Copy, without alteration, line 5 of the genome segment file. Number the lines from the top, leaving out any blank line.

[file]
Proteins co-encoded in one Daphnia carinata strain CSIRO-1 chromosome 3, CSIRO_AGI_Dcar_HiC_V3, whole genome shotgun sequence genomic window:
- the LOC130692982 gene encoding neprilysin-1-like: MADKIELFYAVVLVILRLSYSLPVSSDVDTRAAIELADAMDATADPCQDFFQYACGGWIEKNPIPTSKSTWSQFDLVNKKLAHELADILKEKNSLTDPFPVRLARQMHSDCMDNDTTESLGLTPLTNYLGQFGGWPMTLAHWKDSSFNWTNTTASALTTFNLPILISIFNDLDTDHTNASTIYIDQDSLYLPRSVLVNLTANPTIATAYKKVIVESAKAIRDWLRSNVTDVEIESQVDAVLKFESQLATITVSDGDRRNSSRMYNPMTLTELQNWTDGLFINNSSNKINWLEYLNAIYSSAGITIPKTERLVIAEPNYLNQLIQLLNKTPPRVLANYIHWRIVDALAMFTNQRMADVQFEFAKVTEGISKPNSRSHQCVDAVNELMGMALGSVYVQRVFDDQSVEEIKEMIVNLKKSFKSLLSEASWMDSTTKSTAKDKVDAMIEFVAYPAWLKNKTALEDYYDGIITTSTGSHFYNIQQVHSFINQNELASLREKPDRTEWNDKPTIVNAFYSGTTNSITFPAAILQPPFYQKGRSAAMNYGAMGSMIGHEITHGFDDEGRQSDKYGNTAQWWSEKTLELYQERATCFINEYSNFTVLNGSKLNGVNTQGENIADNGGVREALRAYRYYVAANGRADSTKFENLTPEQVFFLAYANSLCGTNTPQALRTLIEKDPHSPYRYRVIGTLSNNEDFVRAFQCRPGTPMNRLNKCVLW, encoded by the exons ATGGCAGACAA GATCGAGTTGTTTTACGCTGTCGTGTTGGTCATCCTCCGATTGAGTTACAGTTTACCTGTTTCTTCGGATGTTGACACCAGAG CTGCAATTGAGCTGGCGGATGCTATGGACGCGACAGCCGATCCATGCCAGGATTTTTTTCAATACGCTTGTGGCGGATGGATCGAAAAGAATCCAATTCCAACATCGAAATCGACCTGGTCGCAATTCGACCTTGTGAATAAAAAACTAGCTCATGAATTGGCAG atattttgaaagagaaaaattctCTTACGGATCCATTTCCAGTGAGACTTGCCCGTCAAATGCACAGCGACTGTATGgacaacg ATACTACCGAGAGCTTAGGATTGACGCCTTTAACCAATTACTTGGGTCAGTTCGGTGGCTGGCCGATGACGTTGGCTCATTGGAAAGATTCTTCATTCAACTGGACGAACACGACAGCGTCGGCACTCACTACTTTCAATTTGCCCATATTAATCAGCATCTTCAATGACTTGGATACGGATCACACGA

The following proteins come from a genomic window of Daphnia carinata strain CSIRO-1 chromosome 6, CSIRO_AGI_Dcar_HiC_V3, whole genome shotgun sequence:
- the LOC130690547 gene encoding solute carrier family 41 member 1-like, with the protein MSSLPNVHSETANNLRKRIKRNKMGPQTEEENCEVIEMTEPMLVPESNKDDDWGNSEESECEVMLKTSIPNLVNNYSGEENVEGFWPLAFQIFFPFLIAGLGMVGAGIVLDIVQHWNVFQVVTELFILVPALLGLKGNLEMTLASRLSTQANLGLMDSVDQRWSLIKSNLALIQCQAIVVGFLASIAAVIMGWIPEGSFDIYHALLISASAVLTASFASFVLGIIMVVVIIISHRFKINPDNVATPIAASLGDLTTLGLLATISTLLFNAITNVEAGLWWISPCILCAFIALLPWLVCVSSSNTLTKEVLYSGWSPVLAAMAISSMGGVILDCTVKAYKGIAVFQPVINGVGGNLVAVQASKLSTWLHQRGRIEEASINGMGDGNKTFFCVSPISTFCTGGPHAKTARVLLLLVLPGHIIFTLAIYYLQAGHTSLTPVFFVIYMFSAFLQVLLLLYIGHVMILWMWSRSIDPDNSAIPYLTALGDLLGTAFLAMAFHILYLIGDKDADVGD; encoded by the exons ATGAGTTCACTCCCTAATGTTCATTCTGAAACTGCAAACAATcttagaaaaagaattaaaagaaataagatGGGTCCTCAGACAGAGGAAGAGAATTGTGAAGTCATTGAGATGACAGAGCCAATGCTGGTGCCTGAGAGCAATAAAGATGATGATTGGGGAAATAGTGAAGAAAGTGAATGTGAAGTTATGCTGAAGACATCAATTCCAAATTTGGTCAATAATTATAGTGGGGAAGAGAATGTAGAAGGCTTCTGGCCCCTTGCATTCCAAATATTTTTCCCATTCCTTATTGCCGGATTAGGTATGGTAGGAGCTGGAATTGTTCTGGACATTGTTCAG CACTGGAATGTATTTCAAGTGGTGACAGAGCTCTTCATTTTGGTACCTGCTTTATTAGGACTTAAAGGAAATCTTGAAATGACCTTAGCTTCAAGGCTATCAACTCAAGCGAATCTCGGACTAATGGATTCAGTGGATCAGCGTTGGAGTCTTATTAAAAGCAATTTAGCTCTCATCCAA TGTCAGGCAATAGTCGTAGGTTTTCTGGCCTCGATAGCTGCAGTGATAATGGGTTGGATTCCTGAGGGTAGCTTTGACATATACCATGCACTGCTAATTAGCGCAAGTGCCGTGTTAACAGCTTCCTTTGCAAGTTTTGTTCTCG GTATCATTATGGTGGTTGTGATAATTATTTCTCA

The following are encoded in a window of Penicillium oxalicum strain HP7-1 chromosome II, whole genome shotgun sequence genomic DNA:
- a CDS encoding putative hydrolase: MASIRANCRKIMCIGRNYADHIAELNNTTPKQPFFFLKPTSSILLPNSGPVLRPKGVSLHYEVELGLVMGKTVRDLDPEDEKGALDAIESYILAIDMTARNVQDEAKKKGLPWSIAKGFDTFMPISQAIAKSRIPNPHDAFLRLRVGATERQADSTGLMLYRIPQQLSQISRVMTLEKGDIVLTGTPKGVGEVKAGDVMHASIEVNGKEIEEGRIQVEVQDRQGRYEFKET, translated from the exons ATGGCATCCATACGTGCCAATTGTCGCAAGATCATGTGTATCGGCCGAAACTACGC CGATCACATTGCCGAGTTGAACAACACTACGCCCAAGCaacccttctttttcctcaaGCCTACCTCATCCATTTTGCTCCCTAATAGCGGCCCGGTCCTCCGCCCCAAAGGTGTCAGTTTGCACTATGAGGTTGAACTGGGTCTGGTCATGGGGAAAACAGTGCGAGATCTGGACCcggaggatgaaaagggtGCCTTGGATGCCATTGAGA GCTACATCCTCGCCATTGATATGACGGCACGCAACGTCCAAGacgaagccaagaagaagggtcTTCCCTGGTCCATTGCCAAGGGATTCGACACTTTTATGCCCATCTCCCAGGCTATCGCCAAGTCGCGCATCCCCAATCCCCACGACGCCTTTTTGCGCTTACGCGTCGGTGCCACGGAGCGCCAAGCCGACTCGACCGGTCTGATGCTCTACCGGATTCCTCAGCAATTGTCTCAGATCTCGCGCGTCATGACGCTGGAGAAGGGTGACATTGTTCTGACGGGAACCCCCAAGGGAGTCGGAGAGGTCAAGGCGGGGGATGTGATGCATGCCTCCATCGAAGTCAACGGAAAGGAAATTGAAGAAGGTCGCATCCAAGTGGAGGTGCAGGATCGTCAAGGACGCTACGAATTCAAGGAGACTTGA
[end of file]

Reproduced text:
The following are encoded in a window of Penicillium oxalicum strain HP7-1 chromosome II, whole genome shotgun sequence genomic DNA: